‘Despite COVID-19 restrictions preventing us from holding the Economics Summit in its usual form, we were able to adapt and host a bigger and better virtual event.’ Society Committee Member Shivali Raichura blogs about the highlights of this inspiring and successful event.
On the 13th March 2021, the Economics Society at Kent held their third annual Economics Summit: “A Healthier Economy”. Co-hosted by Economics Societies from UEA, Lancaster, Leeds, Leicester, Birmingham and Exeter Universities, the first time we had collaborated with partnering universities, and it was an insightful and thought-provoking event that I know I will remember in years to come.
“To make this year’s summit bigger and better than before, we decided to invite other universities to join us.” Joel Pointon, President of the Economics Society explains, “They supported the planning of the event, helping to decide the sessions to run, helped to secure speakers, and advertise the event to their members. It was something which was unique to an online summit, which we are very glad to have done – it enabled us to network with students from across the UK, and benefit from their contributions. Although, moving back to an in-person summit next year might render the collaborations impossible – but I am sure that the connections will last, and next year’s committee will look to work with the other societies to host virtual events together in the coming years.”
The day began with a talk on the effect of AI on the Economy, led by Stephan Zheng, a lead research scientist covered in the Financial Times. He gave us a fascinating talk wherein he showed us various developments in the simulation of a market economy. I find machine learning particularly interesting and definitely appreciated his tips at the end for becoming an AI Economist.
After a short break we heard from Chris Snowdown, the Head of Lifestyle Economics at the IEA. This was my favourite session of the day, and we had so many questions that we had to extend the Q&A! With the ongoing pandemic, it was easy to understand the importance of analysing health in economics. The conundrum of whether an ageing population was costing us more and how to combat this was something that especially stuck with me and I later discussed this with my non-economist housemates who found it fascinating.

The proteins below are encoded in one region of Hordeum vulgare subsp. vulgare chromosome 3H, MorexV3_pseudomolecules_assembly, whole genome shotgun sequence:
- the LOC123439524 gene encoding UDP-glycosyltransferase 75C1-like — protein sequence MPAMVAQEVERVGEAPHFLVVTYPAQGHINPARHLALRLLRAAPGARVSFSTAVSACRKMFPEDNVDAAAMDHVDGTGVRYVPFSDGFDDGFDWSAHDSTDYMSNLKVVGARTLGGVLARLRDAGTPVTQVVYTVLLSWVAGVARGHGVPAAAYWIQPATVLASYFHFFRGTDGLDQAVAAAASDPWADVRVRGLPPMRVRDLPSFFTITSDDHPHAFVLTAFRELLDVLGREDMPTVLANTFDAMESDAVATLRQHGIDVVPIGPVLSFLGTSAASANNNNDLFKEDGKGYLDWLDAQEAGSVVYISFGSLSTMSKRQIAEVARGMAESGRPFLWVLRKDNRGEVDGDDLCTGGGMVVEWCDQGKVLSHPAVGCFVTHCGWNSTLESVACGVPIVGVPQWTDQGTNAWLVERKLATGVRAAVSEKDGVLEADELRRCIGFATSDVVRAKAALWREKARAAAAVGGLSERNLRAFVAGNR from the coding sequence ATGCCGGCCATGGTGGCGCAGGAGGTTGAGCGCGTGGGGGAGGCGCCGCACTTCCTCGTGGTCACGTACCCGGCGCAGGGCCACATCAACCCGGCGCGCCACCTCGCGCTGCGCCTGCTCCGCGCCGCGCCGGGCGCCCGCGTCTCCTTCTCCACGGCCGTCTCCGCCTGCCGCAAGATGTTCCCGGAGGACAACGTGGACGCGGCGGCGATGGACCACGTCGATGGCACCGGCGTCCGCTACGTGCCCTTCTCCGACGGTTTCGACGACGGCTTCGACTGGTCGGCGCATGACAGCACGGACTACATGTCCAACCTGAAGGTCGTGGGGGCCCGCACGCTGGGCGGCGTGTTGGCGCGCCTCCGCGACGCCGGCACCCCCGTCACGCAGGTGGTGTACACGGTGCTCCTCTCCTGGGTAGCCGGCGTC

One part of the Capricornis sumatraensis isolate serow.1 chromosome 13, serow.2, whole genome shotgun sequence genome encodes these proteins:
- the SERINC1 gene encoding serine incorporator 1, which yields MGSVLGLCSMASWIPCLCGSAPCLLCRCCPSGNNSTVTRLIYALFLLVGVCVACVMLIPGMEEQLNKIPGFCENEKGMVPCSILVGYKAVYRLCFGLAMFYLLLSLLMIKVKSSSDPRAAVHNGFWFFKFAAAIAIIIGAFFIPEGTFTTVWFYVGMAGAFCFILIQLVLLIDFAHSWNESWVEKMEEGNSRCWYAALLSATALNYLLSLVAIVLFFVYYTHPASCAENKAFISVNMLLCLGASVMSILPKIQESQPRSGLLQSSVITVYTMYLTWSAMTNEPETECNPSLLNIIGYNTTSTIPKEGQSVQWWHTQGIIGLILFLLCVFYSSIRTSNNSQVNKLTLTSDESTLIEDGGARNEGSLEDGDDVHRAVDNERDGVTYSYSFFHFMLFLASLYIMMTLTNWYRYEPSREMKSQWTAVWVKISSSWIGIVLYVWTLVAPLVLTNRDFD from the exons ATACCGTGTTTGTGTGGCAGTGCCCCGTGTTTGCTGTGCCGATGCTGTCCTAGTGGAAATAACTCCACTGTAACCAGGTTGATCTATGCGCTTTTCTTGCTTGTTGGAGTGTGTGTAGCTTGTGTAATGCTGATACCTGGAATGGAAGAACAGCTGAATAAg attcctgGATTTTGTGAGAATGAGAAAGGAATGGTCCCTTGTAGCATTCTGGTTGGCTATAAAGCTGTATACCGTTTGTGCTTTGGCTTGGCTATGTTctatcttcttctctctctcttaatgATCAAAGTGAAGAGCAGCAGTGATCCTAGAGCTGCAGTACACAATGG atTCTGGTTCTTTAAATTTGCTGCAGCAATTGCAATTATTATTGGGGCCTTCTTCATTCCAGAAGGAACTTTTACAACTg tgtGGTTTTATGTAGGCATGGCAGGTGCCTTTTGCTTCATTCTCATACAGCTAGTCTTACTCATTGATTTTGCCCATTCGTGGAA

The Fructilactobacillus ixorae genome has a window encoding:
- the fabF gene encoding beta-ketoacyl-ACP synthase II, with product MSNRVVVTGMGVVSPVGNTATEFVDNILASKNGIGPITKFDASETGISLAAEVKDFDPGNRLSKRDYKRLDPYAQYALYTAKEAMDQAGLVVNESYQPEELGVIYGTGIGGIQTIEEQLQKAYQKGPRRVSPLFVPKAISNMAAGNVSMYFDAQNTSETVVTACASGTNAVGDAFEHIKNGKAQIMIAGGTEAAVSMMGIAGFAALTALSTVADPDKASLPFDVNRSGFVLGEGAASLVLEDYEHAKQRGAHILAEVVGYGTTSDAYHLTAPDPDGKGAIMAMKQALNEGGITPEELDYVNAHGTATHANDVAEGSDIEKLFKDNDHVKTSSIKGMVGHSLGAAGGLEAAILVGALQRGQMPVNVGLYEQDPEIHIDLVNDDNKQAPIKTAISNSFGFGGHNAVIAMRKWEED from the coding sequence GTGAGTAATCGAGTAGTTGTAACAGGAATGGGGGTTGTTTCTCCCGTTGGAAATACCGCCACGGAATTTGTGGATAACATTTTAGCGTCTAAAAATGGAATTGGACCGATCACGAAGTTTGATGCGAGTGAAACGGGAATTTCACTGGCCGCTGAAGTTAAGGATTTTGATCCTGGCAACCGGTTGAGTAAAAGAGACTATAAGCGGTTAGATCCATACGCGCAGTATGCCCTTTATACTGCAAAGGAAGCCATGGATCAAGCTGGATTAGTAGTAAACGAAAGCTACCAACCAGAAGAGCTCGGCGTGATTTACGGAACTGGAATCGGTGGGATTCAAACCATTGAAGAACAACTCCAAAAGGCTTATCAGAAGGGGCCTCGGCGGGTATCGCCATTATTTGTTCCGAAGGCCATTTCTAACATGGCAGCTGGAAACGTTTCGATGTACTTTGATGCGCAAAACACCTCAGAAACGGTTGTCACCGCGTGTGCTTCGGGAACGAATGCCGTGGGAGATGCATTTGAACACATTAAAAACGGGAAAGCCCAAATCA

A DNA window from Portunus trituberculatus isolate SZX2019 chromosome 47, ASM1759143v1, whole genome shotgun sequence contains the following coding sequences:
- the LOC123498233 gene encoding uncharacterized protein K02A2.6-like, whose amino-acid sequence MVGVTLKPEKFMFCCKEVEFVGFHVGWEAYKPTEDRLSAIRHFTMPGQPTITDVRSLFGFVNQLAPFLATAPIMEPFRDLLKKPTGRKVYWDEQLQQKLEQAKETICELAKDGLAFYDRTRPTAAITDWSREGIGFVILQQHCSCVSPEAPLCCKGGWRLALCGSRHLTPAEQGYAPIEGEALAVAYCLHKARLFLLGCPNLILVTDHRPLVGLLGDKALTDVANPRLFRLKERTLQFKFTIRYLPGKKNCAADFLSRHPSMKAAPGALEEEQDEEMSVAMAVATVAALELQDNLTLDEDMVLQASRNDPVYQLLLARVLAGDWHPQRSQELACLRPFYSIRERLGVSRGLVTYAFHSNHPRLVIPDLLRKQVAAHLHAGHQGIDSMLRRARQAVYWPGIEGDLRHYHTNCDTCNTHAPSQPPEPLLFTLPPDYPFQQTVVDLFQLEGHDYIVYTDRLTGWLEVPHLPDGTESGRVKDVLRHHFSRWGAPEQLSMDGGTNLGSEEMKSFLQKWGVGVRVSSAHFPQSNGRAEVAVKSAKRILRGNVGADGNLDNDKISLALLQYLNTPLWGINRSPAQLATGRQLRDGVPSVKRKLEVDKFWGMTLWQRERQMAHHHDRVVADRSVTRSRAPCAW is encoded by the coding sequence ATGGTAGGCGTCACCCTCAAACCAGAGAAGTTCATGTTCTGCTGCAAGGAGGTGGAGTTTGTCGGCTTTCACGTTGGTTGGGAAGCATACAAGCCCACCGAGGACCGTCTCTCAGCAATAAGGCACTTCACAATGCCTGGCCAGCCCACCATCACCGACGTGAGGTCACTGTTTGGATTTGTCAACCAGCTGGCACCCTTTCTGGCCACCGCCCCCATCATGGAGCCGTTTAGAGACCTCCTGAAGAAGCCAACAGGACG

The students vs academics debate was a highly anticipated session, with the controversial question: “Would the economy benefit from mandated veganism?”. Strictly limited to the economic arguments, the students did a great job arguing in favour but were ultimately beaten by the academics who argued against the mandating of veganism. Both sides argued eloquently, and I found the level of research undertaken to be especially impressive.
Our Careers Officer, Richel, organised a successful networking session, bringing together students from Universities all over the country. It was a great chance to work on an elevator pitch as we had limited time in each breakout room to meet as many people as possible; I was able to build up my LinkedIn network and gain valuable advice from students in the years above me.
To wrap up the day, we heard from a panel of experts on the state of the UK economy, in 2021 and beyond. Jagjit Chadha (NIESR), James Murray (Senior MP), Phillip Booth (IEA), Megan Greene (Financial Times) and Alfie Stirling (NEF) answered questions on the recent budget, the situation in the UK compared to the USA and much more.
Despite COVID-19 restrictions preventing us from holding the Economics Summit in its usual form, we were able to adapt and host a bigger and better virtual event.